San Jose Becomes Save The Bay's First Partner for Ambitious "Cities Keep It Clean" Program

October 7, 2008

Save The Bay and the City of San Jose announced today that they are joining forces to significantly reduce pollution in San Francisco Bay – one of the greatest threats to the Bay’s health and the region’s quality of life. Marking a momentous collaboration between the oldest and largest membership organization working exclusively to protect and restore San Francisco Bay and the region’s most populous city, San Jose became the primary partner for Save The Bay’s ambitious new program, Cities Keep it Clean.

“Bay pollution is a leading threat to our Bay. And most of this pollution is not coming from business or industry; it is coming from all of us,” says Save The Bay Executive Director, David Lewis. “San Jose’s participation in this program demonstrates a strong commitment to improving the health of our Bay and our quality of life and economy.”

“Save The Bay’s Cities Keep it Clean meshes well with San Jose’s Green Vision, and we are looking forward to partnering to help protect the Bay,” says San Jose Mayor Chuck Reed. “I hope other Bay Area cities will join this effort. By working together regionally, we can reduce pollution in the Bay and creeks, protecting these beautiful natural resources.”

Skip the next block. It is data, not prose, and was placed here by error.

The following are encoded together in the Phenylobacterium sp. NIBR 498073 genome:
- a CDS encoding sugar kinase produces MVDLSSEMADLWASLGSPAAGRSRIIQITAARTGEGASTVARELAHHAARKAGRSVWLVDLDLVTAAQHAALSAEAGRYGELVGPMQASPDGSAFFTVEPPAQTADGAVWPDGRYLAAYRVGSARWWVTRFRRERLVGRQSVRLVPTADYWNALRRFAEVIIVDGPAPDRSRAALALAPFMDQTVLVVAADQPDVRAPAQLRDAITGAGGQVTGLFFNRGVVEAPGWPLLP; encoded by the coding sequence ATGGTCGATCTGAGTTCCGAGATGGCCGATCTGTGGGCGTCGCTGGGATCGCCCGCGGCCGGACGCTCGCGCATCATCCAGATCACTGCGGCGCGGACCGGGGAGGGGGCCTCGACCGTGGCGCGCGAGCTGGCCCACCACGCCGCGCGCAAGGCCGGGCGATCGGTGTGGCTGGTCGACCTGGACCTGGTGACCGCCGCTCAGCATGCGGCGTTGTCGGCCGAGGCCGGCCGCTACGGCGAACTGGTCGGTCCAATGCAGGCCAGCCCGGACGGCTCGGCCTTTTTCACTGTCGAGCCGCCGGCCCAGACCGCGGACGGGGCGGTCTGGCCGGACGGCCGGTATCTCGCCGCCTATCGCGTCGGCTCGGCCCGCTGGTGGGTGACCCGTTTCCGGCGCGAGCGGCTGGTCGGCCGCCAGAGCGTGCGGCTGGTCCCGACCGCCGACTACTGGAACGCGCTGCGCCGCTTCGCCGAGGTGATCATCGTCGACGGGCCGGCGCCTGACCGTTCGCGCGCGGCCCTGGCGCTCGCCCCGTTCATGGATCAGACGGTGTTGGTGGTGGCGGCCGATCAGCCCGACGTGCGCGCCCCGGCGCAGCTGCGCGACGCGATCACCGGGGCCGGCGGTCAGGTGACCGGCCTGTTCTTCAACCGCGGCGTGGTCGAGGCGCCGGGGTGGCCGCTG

Cities Keep It Clean Showcases Best Practices for Preventing Pollution
Being “Bay-friendly” by responsibly disposing of toxic household items – such as batteries, CFL light bulbs, old cell phones and expired medicine – or avoiding items most likely to litter the Bay – such as plastic bags and Styrofoam – can be challenging to people because of the lack of convenient disposal centers and lack of alternatives. Therefore, Save The Bay developed Cities Keep It Clean as the region’s first formal plan for sharing innovative anti-pollution programs. This program provides all Bay Area cities with a roadmap to empower the region’s seven million residents to protect the Bay.